We think beach vacations and the bustle of travelers coming together to celebrate a new season is a terrific ritual. Cancun is a resort town with stunning beaches and an active nightlife. However, travel out to the town during spring break with an infant in tow when the area is teeming with partygoers – not a good family vacation.
A trip out to China to see 11 cities in 14 days complete with 10 planned daytrips sounds like a culture enriching once in a lifetime experience. However, it's hard enough for grown-ups to make it through such a whirlwind adventure, let alone an infant who as round the clock feeding and sleeping needs.
A car road trip from coast to coast through deserts, mountains, small towns, farm lands, and urban cities in a week can be a blast – if you don't have to worry about stopping for feedings, changing diapers, setting aside naptimes, and other baby care needs.
Warm waters. Tropical breezes. And all the modern conveniences to make your trip much more comfortable. If it sounds as good to you as it does to us, plan a trip with your baby to Hawaii. But don't just pick any island or location. There are a few that are perfect for bringing little ones in tow.
Ka'anapali Beach – Located on the western part of Maui, it's a great place for families with a baby. You can have access to white, sandy beaches, and gentle waves – perfect for taking little ones. Not only that, you'll be visiting a resort area wtih renowned snorkeling opportunities. Ka'anapali Beach topped the list during 2003 as America's Best Beach, according to Dr. Stephen P. Leatherman. Stay at one of the luxury hotels or make your home away from home at family friendly condo rental.
Baby Beach – This area is another great find on the western shores of the island of Maui. The calm waters on Baby Beach make it a popular area for families with little ones. A protected area keeps waves from crashing in and the flat stretch of sandy area makes it ideal for tots. Parents can choose vacation home rentals or resort hotel accommodations and everything in between.
If you're considering family travel, you're in good company. According to a nationwide poll across the U.S., nearly 80% of travel agents cited family travel as the fastest climbing travel trend. Though we know those of you who are interested in taking baby with you on a trip probably aren't thinking about exposing your child to different cultures and customs – other parents are. Travel agents cited that travel was on the rise because parents wanted to teach their kids about the lifestyles in other countries. Of course, the bonding experience that comes along with travel is a strong point for going on a trip as well.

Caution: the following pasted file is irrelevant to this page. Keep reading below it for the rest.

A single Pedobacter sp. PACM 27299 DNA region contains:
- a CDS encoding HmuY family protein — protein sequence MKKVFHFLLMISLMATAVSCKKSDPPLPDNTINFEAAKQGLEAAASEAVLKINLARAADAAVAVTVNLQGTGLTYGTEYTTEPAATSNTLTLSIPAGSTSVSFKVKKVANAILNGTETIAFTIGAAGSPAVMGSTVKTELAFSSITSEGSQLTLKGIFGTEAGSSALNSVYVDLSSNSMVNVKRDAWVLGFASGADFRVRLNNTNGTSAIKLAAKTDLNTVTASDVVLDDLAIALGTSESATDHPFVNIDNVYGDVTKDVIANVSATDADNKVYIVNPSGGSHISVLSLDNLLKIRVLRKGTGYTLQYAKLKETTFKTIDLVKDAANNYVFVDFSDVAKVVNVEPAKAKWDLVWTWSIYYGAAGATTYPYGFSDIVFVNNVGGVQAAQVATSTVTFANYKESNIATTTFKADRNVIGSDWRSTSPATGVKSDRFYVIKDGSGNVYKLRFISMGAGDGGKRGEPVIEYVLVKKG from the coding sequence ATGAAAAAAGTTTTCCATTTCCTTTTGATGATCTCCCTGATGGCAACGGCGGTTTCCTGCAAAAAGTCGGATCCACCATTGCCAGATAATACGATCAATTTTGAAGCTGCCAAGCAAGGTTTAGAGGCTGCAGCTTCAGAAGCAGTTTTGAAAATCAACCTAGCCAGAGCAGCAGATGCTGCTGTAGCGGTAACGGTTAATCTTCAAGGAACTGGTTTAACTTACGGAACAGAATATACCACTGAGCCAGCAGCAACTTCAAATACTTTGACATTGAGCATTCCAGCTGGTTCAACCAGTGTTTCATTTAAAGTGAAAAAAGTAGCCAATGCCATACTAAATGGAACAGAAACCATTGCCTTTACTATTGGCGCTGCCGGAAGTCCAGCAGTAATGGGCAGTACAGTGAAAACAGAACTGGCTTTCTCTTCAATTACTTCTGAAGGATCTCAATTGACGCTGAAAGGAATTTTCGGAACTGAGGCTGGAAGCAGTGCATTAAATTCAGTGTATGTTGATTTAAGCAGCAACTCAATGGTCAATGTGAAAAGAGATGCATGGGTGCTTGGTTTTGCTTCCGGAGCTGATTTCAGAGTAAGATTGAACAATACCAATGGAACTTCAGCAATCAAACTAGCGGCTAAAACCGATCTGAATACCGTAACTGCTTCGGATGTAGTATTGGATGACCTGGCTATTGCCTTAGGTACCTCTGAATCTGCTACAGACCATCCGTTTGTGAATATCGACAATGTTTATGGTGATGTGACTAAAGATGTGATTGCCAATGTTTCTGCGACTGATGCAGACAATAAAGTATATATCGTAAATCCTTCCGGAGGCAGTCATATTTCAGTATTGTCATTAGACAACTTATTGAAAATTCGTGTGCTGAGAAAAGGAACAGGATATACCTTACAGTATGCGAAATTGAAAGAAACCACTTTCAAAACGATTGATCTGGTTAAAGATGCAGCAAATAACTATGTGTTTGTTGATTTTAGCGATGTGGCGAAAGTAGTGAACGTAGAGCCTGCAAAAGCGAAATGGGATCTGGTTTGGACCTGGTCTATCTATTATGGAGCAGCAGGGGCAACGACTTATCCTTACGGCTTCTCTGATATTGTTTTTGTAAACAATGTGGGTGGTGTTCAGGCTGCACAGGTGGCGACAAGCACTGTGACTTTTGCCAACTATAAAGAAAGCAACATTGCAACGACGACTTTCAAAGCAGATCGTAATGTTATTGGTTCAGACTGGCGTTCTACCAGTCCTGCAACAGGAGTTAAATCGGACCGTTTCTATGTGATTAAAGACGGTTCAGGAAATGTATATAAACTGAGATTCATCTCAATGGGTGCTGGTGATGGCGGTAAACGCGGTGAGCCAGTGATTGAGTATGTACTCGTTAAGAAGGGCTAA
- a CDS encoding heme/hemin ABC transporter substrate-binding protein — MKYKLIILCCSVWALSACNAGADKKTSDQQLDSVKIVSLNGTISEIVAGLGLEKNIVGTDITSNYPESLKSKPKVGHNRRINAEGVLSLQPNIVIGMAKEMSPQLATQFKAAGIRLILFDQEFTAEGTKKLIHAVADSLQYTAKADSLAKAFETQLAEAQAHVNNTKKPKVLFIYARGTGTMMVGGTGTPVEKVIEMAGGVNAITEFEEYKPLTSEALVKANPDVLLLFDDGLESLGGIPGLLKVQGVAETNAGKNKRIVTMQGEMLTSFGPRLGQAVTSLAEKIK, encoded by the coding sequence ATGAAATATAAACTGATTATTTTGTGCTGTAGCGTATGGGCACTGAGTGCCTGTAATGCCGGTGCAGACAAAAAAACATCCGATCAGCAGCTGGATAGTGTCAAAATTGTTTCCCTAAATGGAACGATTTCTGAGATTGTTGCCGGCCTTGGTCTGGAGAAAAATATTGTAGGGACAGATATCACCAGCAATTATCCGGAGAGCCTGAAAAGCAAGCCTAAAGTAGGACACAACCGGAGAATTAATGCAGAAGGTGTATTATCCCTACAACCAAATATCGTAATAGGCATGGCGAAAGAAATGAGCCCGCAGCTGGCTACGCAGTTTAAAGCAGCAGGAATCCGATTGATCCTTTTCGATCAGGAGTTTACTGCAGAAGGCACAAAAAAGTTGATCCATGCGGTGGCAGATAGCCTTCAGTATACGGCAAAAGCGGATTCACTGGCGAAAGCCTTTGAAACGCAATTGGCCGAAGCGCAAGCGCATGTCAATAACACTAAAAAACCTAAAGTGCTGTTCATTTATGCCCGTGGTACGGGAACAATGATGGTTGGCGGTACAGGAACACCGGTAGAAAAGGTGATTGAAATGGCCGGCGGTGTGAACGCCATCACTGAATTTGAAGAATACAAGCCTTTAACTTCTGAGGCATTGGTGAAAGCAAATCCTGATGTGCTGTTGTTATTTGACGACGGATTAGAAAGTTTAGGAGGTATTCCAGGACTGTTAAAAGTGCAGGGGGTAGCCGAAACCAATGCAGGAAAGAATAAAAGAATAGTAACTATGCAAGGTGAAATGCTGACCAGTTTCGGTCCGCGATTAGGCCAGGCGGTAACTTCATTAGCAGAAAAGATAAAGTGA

So what does that mean for you, as the parent of an infant? It means that for 2007 and beyond, if you're thinking about booking at popular locations or during the summer months, book early! Staci Blunt of Family Friendly Travel recommends you plan six months in advance whenever possible. For the holidays, you might want to consider planning even farther ahead if you can. If you're traveling in the off-season, that's when you don't have to plan as far ahead. In that case, Ms. Blunt feels planning three months ahead of time is a safe bet.
The travel industry says couples are packing their bags and going on a trip – before baby arrives. This may be as simple as an overnight getaway to week-long resort stay. We think it's a good idea, too. Couples can spend some quality time together, getting away from it all before the arrival of baby. We've got a few sample ideas for those of you contemplating one last getaway.
Some hotels have offered packages specifically geared toward the babymooning couple. For instance, the St. Regis Hotel has offered a “Last Hurrah” package complete with themed DVDs, his and hers massages, and a “cravings menu” for those late night snacks. To locate such a package near you, contact your travel agent.
Another route to take is to create your own sample package. Book your own romantic getaway to a place like Carmel By The Sea. Stay at the historic Cypress Inn, book reservations at the charming Casanova Restaurant, and spend your days visiting the shops and relaxing on the beach.
Go tropical to a Caribbean vacation. The Peter Island Resort in the Caribbean can offer both parents to be spa treatments, a beachfront suite, and miles of sand. Enjoy a picnic outside and enjoy the relaxing tranquility of turquoise waters, shady palm trees, and white beaches.